2. kNN-MFA method requires suitable alignment of given set of molecules, alignment are template based.
3.Th is is followed by generation of common rectangular grid around the molecules, the steric and electrostatic interaction energies are computed at the lattice points of the grid using a methyl probe of charge +1.
4.The optimal training and test set were generated using sphere exclusion method.
5. Model was generated by various kNN methods, and models validated internally and externally by leave one out, external validation.
6. Predict the activity of test set of compounds.
Since the fi nal equations are not very useful to represent effi ciently the kNN-MFA models, 3D master grid maps of the best models are displayed. They represent area in space where steric and electrostatic field interactions are responsible for the observed variation of the biological activity.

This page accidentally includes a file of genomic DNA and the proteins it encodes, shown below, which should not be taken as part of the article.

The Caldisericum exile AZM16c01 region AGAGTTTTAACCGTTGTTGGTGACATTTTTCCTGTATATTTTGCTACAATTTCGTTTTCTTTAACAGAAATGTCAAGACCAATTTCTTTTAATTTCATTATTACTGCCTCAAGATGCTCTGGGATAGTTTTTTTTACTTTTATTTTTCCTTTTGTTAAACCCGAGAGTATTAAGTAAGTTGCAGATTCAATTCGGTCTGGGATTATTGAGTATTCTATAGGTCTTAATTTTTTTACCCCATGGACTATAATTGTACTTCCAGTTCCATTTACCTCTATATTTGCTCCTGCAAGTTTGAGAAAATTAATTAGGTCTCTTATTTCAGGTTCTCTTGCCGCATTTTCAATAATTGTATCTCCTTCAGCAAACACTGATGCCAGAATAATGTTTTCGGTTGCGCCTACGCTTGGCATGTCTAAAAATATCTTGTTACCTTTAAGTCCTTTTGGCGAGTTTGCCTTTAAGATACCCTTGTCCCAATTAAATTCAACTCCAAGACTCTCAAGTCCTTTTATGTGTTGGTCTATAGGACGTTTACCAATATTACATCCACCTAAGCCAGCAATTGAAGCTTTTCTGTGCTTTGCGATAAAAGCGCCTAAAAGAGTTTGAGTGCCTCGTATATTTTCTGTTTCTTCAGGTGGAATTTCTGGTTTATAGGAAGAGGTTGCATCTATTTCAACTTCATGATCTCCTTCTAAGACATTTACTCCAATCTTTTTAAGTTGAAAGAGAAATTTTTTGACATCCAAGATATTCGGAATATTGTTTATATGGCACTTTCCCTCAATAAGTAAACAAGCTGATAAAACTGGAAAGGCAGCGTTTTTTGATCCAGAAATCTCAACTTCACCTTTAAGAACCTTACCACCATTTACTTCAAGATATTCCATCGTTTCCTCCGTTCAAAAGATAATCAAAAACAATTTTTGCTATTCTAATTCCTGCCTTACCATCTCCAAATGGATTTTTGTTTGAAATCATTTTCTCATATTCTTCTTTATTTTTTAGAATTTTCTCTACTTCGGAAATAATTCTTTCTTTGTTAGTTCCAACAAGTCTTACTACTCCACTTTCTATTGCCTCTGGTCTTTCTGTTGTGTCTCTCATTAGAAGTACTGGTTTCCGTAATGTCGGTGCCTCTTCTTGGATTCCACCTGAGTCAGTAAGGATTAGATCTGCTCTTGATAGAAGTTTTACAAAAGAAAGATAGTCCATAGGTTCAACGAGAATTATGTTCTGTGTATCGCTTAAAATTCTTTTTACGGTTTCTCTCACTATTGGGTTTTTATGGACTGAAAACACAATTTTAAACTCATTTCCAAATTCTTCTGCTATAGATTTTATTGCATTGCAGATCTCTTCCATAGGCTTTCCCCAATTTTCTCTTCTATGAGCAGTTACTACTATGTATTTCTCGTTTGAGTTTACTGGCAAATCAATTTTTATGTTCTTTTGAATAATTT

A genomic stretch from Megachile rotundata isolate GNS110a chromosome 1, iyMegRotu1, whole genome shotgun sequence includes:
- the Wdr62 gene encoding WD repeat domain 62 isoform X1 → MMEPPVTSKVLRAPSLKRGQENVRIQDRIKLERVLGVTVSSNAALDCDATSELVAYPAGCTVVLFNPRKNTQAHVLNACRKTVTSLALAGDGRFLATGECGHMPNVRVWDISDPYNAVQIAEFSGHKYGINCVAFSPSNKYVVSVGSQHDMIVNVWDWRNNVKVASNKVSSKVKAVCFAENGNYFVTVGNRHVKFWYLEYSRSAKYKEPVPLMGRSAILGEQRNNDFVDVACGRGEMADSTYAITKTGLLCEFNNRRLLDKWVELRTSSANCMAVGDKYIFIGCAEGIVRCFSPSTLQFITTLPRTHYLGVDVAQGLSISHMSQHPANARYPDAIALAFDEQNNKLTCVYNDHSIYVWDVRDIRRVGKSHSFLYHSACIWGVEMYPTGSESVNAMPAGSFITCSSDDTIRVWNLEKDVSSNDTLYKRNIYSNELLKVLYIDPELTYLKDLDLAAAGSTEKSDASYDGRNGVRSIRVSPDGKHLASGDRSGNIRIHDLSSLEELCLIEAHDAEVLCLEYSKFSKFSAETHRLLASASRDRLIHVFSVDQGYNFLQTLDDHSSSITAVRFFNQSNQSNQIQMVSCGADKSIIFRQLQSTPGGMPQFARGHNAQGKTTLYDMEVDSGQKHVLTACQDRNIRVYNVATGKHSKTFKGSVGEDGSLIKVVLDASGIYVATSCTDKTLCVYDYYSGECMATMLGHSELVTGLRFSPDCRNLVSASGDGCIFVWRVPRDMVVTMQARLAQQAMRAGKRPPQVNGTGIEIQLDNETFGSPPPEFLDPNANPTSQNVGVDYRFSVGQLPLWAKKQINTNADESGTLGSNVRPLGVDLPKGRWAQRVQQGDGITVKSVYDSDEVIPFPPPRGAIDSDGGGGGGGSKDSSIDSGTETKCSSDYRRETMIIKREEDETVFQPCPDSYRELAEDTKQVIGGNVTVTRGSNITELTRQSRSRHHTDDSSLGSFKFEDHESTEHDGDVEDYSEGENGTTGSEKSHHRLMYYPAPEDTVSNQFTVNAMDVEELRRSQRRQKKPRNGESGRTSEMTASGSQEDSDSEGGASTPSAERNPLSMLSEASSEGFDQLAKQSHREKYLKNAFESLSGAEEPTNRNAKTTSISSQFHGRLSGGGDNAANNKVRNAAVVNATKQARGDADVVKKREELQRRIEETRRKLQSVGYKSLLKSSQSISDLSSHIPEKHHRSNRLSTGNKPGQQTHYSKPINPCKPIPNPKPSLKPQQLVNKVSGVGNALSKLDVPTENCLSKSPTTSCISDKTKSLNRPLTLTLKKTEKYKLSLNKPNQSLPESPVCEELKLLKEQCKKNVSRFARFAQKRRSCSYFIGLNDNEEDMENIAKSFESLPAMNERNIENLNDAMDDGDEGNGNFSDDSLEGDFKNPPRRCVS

Result and Discussion
Training set of 98 and test set of 28 quinazoline derivatives having diff erent substitution were employed. Following statistical measure was used to correlate biological activity and molecular descriptors: n = number of molecules, Vn= number of descriptors, k = number of nearest neighbor, df =degree of freedom, r2 = coeffi cient of determination, q2 = cross validated r2 (by the leave-one out method), pred_r2 = r2 for external test set, pred_r2se = coeffi cient of correlation of predicted data set, Z score = the Z score calculated by q2 in the randomization test, best_ran_q2 = the highest q2 value in the randomization test and α = the statistical signifi cance parameter obtained by the randomization test.